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Dr. Walter Alva puts his life on the line to protect the lost treasures of the Moche.

At midnight, on February 25th, 1987, Dr. Walter Alva, Director of the Bruning Museum, in Peru, was awakened by a phone call. On the other end of the line was the Peruvian Investigative Police (PIP) from the city of Chiclayo. The chief of police wanted Alva to come and examine a sack full of what they believed to be artifacts stolen from a local archaeological site: the smallest of an eroded and ancient set of three pyramids called Huaca Rajada.

Alva, sick with bronchitis for three days, was at first reluctant to make the drive to the station. The Police often detained suspected antiquities thieves, or huaqueros as they were called, with little reason. Undoubtedly, Alva thought, the items the police had seized were of minor importance and not worth a midnight ride. Still, the chief was insistent and Alva finally agreed to go.

By the time he arrived at the PIP station the archaeologist was sure the whole thing was a hoax. The police had been told that the artifacts came from an ancient tomb of a mysterious people known as the Moche that lived on was is now the north coast of Peru between 100 BC and 700 AD. Alva knew that the Huaca Rajada pyramids were of Chimu origin. The Chimu civilizaion came after the Moche.

The police chief handed Alva a package which he opened. The archaeologist was shocked. He had expected a piece of pottery. Inside was a human mask made of hammered gold. The eyes were of silver and had pupils made of rare cobalt blue stones. Even more surprising than the object itself was its origin. The style was definitely Moche. Alva and many other archaeologists had been wrong about the pyramids.

The raiding of the site at Huaca Rajada had started several weeks before. A local 36 year-old huaqueros named Ernil Bernal had led a small group of looters to the pyramids. Jobs in the village of Sipan, near the pyramids were scarce and the poverty oppressive. For generations the huaqueros had been looting archaeological locations hoping to find a few gold beads or rare ceramics to sell. That night at Huaca Rajada Ernil and his crew hit the jackpot.

They had tunneled into the pyramid for some distance, but not found anything of value. Then Ernil noticed that the tunnel roof looked strange, as if it had been patched. Taking a long rod he jammed it into the patch to find out what was behind it. Unexpectedly the ceiling collapsed and Ernil was buried in a cave-in. When his brother came to his rescue he found Ernil up to his neck in material from a hidden chamber above: the looter was covered with a king's ransom of gold, silver and precious stones. They had found the crypt of an ancient Moche Lord.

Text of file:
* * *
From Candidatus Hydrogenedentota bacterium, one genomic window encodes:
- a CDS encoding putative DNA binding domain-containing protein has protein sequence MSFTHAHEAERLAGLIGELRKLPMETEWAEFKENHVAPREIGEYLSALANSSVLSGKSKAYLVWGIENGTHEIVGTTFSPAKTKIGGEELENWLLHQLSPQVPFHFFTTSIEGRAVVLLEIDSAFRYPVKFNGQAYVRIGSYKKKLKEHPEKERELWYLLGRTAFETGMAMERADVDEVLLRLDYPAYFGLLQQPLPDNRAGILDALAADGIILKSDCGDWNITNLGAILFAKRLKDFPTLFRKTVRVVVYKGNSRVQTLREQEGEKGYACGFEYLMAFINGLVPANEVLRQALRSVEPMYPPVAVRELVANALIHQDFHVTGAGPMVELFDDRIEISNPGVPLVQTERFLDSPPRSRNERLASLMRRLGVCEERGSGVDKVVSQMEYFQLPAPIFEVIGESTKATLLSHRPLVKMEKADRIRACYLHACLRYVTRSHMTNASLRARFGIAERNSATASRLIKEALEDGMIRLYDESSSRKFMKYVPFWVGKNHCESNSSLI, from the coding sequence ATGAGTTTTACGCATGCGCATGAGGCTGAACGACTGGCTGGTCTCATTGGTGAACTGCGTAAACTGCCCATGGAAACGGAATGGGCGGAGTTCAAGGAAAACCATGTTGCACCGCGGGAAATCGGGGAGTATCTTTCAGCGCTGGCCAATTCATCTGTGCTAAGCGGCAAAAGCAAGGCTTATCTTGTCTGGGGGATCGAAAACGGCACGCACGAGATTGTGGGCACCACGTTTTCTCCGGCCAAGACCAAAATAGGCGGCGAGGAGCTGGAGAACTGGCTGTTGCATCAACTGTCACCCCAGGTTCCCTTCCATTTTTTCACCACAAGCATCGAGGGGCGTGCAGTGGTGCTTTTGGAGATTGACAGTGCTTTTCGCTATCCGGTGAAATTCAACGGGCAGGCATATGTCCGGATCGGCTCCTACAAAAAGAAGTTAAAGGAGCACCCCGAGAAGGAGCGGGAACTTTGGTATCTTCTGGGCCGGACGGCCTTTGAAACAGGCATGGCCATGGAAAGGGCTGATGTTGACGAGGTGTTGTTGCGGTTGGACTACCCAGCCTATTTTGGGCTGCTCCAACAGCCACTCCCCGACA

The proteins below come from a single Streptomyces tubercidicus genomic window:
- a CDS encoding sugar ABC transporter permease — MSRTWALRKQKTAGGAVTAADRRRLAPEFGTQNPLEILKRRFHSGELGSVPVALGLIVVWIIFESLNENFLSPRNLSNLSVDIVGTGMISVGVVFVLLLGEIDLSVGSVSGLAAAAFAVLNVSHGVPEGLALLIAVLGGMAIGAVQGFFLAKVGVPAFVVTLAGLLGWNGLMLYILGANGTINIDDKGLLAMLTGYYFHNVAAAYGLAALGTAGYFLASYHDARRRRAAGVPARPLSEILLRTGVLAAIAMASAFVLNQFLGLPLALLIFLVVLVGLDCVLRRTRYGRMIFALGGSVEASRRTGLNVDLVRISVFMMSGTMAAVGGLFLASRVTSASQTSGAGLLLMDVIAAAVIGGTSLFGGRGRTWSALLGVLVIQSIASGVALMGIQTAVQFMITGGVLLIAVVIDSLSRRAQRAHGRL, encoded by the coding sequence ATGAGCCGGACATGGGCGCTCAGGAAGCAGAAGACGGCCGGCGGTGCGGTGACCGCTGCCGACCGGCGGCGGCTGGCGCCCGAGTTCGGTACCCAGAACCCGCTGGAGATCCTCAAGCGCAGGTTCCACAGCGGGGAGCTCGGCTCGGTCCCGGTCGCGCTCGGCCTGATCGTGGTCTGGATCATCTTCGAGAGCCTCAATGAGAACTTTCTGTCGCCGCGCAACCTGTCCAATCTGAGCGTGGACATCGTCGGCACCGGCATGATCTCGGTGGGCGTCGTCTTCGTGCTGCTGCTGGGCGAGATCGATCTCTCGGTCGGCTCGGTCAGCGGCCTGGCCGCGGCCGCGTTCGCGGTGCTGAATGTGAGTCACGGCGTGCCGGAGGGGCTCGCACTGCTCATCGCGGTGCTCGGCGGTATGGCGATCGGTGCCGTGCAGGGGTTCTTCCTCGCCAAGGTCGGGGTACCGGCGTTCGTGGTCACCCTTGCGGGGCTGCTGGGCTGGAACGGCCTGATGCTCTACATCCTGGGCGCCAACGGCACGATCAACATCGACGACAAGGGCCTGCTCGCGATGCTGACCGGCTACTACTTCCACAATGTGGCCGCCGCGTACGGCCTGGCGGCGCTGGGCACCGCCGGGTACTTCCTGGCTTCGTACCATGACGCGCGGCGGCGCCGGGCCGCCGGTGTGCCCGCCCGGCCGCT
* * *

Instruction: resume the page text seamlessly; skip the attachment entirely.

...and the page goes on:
The raiders packed up the treasure-trove in sacks. Before they even left the tunnels, though, the thieves turned against each other and one was shot dead. Another, deprived of his share of the loot, ran to the police. Several days later the police raided Ernil's house finding the death mask and several other smaller items. Most of the treasure was already on its way through the underground market to illegal private collections and museums in the United States and around the world. It was the leftovers found at the house that had been shown to Dr. Alva.

The police drove Dr. Alva out to Huaca Rajada. The pyramids were now swarming with huaqueros drawn by the stories of treasure. It took bursts of automatic gunfire in the air to scare them off.

Dr. Alva now had a choice to make. Common sense argued that he should just fill up the tunnels and hope no more damage would be done to the pyramid until a full excavation could be organized and funded someday in some distant future. Or, Alva could start excavation immediately. If he made the second choice he would have to proceed with no money, little police support and no official permission.